At a special church service on Thursday night, Bishop Nicholas A. Di Marzio of the Roman Catholic Diocese of Brooklyn opened what is known as a “canonical inquiry” into the cause of sainthood for a Brooklyn priest, Msgr. Bernard J. Quinn.

New York Times

The basis of the cause is Msgr Quinn’s proud record of fighting against bigotry,  inside the church as well as outside.

Monsignor Quinn, who died in 1940 at age 52, championed racial equality at a time when discrimination against blacks was ubiquitous in America, even inside the Catholic Church. In the Depression-era heyday of the anti-Semitic, pro-Fascist radio broadcasts of the Rev. Charles E. Coughlin, Monsignor Quinn encountered sharp resistance from some fellow priests when he proposed ministering to Brooklyn’s growing population of blacks, many of them fleeing the Jim Crow South or migrating from the poor Caribbean countries.

When Msgr. John L. Belford, an outspokenly antiblack priest in New York, wrote in 1929 in his church newsletter that “negroes should be excluded from this Roman Catholic church if they become numerous,” Monsignor Quinn took pains during the public controversy that followed to state his strong disagreement.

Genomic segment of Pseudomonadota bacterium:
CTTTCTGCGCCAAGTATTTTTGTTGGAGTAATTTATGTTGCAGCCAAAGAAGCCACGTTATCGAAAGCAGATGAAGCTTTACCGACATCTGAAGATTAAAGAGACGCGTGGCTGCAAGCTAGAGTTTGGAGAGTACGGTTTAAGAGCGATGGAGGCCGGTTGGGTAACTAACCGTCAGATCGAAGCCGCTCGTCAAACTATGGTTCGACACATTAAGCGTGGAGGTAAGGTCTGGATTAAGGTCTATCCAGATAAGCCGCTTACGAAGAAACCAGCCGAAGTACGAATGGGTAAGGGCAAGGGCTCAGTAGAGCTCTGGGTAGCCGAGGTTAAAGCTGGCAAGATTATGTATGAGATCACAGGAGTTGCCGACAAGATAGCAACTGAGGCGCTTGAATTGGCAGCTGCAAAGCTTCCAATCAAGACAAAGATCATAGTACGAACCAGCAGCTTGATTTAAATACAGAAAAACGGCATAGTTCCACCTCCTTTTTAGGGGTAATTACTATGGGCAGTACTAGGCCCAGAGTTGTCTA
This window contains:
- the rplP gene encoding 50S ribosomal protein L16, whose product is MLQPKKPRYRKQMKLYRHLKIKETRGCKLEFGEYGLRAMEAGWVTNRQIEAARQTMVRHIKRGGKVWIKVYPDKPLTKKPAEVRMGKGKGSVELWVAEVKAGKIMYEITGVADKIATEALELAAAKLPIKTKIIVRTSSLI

The bigotry that Msgr Quinn fought against was racial, not sexual – but the principle is the same. Racial discrimination was once commonplace, and was widely “justified” by spurious references from Scripture. Today, overt displays of racial prejudice are taboo, and many Churches like to cast themselves as models of racial justice.   Why can the church not see that the injustice of discrimination in Church is every bit as distasteful when applied to sexual minorities, as to racial groups?

This will change, is already changing. In years to come, we could easily see a repeat of something very like the above announcement, requiring changes to only the name and a very few words:

At a special church service on Thursday night, Bishop Nicholas A. DiMarzio of the Roman Catholic Diocese of Brooklyn opened what is known as a “canonical inquiry” into the cause of sainthood for a … priest/sister, Fr John McNeill / Jeannine Gramick/………….(insert your nominee).

Fr John McNeill / Jeannine Gramick/………….(insert your nominee)n championed sexual equality at a time when discrimination against sexual minorities was ubiquitous in America, even inside the Catholic Church. In the  heyday of the heteronormative, homophobic campaigns against marriage equality waged by so many bishops and prominent lay Catholics, Fr John McNeill / Jeannine Gramick/………….(insert your nominee) encountered sharp resistance from some fellow priests when he proposed ministering to the growing population of openly gay and lesbian Catholics, many of them fleeing homophobic violence  or migrating from countries same sex relationships could meet prosecution, or even the death penalty.